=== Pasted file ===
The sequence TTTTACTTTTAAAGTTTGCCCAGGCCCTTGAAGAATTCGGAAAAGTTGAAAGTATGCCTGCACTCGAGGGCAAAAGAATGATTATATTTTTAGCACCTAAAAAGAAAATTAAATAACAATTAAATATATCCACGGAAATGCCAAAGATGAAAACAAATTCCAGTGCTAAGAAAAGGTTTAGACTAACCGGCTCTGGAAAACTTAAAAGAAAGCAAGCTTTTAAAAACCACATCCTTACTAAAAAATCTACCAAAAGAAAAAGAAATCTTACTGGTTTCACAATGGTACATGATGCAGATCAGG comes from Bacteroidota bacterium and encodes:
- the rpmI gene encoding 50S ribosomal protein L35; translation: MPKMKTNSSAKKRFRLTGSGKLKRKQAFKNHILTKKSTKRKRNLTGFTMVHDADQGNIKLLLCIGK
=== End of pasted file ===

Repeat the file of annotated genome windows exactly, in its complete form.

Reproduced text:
The sequence TTTTACTTTTAAAGTTTGCCCAGGCCCTTGAAGAATTCGGAAAAGTTGAAAGTATGCCTGCACTCGAGGGCAAAAGAATGATTATATTTTTAGCACCTAAAAAGAAAATTAAATAACAATTAAATATATCCACGGAAATGCCAAAGATGAAAACAAATTCCAGTGCTAAGAAAAGGTTTAGACTAACCGGCTCTGGAAAACTTAAAAGAAAGCAAGCTTTTAAAAACCACATCCTTACTAAAAAATCTACCAAAAGAAAAAGAAATCTTACTGGTTTCACAATGGTACATGATGCAGATCAGG comes from Bacteroidota bacterium and encodes:
- the rpmI gene encoding 50S ribosomal protein L35; translation: MPKMKTNSSAKKRFRLTGSGKLKRKQAFKNHILTKKSTKRKRNLTGFTMVHDADQGNIKLLLCIGK